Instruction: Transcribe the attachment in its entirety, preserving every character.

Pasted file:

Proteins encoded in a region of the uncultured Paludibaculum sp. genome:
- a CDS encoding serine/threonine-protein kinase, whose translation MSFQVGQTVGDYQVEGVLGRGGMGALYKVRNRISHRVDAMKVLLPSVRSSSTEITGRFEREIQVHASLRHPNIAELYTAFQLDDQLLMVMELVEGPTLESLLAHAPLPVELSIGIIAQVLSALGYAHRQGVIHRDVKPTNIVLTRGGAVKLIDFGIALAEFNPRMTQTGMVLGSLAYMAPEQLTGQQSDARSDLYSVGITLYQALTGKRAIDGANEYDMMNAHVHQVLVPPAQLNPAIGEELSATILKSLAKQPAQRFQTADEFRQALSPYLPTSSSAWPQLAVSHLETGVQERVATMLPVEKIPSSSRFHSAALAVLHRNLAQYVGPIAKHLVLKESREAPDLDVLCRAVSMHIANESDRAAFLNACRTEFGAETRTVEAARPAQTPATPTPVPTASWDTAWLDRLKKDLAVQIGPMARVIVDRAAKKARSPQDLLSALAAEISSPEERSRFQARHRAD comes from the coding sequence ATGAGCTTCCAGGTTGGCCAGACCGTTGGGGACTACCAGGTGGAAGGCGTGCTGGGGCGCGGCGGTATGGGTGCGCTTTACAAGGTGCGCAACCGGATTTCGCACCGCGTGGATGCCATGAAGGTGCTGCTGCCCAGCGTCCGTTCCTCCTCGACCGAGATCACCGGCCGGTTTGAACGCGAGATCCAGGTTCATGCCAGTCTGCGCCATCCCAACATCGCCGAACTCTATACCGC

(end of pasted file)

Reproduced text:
Proteins encoded in a region of the uncultured Paludibaculum sp. genome:
- a CDS encoding serine/threonine-protein kinase, whose translation MSFQVGQTVGDYQVEGVLGRGGMGALYKVRNRISHRVDAMKVLLPSVRSSSTEITGRFEREIQVHASLRHPNIAELYTAFQLDDQLLMVMELVEGPTLESLLAHAPLPVELSIGIIAQVLSALGYAHRQGVIHRDVKPTNIVLTRGGAVKLIDFGIALAEFNPRMTQTGMVLGSLAYMAPEQLTGQQSDARSDLYSVGITLYQALTGKRAIDGANEYDMMNAHVHQVLVPPAQLNPAIGEELSATILKSLAKQPAQRFQTADEFRQALSPYLPTSSSAWPQLAVSHLETGVQERVATMLPVEKIPSSSRFHSAALAVLHRNLAQYVGPIAKHLVLKESREAPDLDVLCRAVSMHIANESDRAAFLNACRTEFGAETRTVEAARPAQTPATPTPVPTASWDTAWLDRLKKDLAVQIGPMARVIVDRAAKKARSPQDLLSALAAEISSPEERSRFQARHRAD comes from the coding sequence ATGAGCTTCCAGGTTGGCCAGACCGTTGGGGACTACCAGGTGGAAGGCGTGCTGGGGCGCGGCGGTATGGGTGCGCTTTACAAGGTGCGCAACCGGATTTCGCACCGCGTGGATGCCATGAAGGTGCTGCTGCCCAGCGTCCGTTCCTCCTCGACCGAGATCACCGGCCGGTTTGAACGCGAGATCCAGGTTCATGCCAGTCTGCGCCATCCCAACATCGCCGAACTCTATACCGC